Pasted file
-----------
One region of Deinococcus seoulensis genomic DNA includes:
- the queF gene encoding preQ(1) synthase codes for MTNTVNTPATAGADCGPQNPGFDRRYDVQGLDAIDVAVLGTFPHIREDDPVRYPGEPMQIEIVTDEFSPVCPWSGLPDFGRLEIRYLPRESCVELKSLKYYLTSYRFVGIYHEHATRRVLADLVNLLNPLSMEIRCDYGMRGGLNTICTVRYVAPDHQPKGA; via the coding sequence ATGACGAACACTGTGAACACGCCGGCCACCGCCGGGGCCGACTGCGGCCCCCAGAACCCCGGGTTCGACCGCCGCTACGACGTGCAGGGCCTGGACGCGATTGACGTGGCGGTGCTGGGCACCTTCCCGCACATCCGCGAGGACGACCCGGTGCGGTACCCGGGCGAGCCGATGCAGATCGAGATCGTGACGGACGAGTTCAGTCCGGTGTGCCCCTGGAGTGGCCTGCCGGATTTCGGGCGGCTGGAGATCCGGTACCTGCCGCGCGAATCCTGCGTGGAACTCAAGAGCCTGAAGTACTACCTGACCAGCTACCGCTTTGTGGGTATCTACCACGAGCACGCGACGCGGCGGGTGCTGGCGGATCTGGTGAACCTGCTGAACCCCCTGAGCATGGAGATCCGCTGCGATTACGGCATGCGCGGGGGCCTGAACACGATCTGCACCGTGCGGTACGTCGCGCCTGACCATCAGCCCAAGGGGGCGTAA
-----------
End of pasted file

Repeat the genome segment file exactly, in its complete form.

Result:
One region of Deinococcus seoulensis genomic DNA includes:
- the queF gene encoding preQ(1) synthase codes for MTNTVNTPATAGADCGPQNPGFDRRYDVQGLDAIDVAVLGTFPHIREDDPVRYPGEPMQIEIVTDEFSPVCPWSGLPDFGRLEIRYLPRESCVELKSLKYYLTSYRFVGIYHEHATRRVLADLVNLLNPLSMEIRCDYGMRGGLNTICTVRYVAPDHQPKGA; via the coding sequence ATGACGAACACTGTGAACACGCCGGCCACCGCCGGGGCCGACTGCGGCCCCCAGAACCCCGGGTTCGACCGCCGCTACGACGTGCAGGGCCTGGACGCGATTGACGTGGCGGTGCTGGGCACCTTCCCGCACATCCGCGAGGACGACCCGGTGCGGTACCCGGGCGAGCCGATGCAGATCGAGATCGTGACGGACGAGTTCAGTCCGGTGTGCCCCTGGAGTGGCCTGCCGGATTTCGGGCGGCTGGAGATCCGGTACCTGCCGCGCGAATCCTGCGTGGAACTCAAGAGCCTGAAGTACTACCTGACCAGCTACCGCTTTGTGGGTATCTACCACGAGCACGCGACGCGGCGGGTGCTGGCGGATCTGGTGAACCTGCTGAACCCCCTGAGCATGGAGATCCGCTGCGATTACGGCATGCGCGGGGGCCTGAACACGATCTGCACCGTGCGGTACGTCGCGCCTGACCATCAGCCCAAGGGGGCGTAA